Chow puts a question to Bradford. She take aim at him for not getting more done on housing and asks him why he deserves a promotion.
He says he hot more done in five months as chair of the housing committee than was done in the past five years.
Bradford now gets a chance to ask Chow a question and asks her about taxes. He asks what the maximum percentage is she will raise taxes.
Chow hits back that if he wants to talk about numbers, how much more will the fare increase he voted for cost people.
She says that while she was on budget committee, she was known to be good at budgeting.
Bradford responds that she was known to be good at skyrocketing taxes.
He says she would bring in a 20 per cent increase and she retorts that he’s “making things up.”
Matlow up next and Keenan says playfully that Matlow can ask any candidate a question and it doesn’t even have to be the same question. He gets a round of laughs and applause.
Matlow puts a question to Saunders: “Rather than just say you’re going to cut and you know, find the gravy train all that kind of stuff, can you please tell us exactly what you’re going to cut and how much and how it’s going to affect people.”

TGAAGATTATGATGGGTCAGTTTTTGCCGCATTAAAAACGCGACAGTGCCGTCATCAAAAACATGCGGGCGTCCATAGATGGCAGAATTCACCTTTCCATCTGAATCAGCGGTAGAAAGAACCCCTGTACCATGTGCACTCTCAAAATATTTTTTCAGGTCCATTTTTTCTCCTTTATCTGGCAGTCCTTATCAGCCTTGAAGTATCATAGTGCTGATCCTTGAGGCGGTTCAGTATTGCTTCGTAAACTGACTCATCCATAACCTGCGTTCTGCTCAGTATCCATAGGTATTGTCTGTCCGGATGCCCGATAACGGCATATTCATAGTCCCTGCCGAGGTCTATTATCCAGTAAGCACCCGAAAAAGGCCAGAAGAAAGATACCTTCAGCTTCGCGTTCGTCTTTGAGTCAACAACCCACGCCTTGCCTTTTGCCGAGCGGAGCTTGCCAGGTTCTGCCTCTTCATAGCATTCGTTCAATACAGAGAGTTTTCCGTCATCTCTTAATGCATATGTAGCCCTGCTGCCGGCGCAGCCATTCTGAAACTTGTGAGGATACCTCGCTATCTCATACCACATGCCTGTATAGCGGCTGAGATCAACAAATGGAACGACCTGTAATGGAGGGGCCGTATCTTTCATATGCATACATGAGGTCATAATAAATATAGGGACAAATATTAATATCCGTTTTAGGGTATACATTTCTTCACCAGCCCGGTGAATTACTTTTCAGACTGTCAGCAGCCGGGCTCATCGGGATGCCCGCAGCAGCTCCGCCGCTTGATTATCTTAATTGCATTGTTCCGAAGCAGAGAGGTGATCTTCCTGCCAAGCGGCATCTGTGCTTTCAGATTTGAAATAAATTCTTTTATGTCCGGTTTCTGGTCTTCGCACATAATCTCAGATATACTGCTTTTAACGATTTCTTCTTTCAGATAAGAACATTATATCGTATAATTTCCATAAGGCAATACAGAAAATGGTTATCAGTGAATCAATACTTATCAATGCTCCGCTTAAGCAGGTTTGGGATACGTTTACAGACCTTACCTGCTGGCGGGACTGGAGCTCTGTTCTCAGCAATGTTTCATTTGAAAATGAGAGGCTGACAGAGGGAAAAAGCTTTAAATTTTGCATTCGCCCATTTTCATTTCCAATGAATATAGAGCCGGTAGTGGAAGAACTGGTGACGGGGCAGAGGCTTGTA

Saunders responds that the city needs “to be accountable for every dollar first.”
Matlow responds that he sounds like Doug Ford
Saunders responds: “When we talk about fiscal accountability, we wake up in the morning and we hear that we are purchasing crack pipes and meth pipes, I don’t think that that is something that we need to have as a priority.”
He says “we’ve normalized indignity for people that are out on the streets.”
Hunter up now, asks Chow the same question for a third time.
She says there are inflation estimates at the moment she could use.
Chow responds that her program is costed.
Hunter hits back that Chow’s response is a “nom-answer.”
“You’re not being straight with the people of Toronto. and you know, I don’t know if there’s something there that you don’t want to tell them,” Hunter says.
She says her plan is costed as well.
Saunders up next and asks the same question to Chow.
“The old way of doing things that has failed us for a decade is to pick a number,” Chow says.
She says people who have squash courts in their homes can afford to pay a bit more, referring to her plan to implement a luxury homes tax.
Saunders retorts he doesn’t know how many people have squash courts in their homes, but most people want to know how much their taxes will go up.
Chow reiterates she has promised a “modest” property ax increase.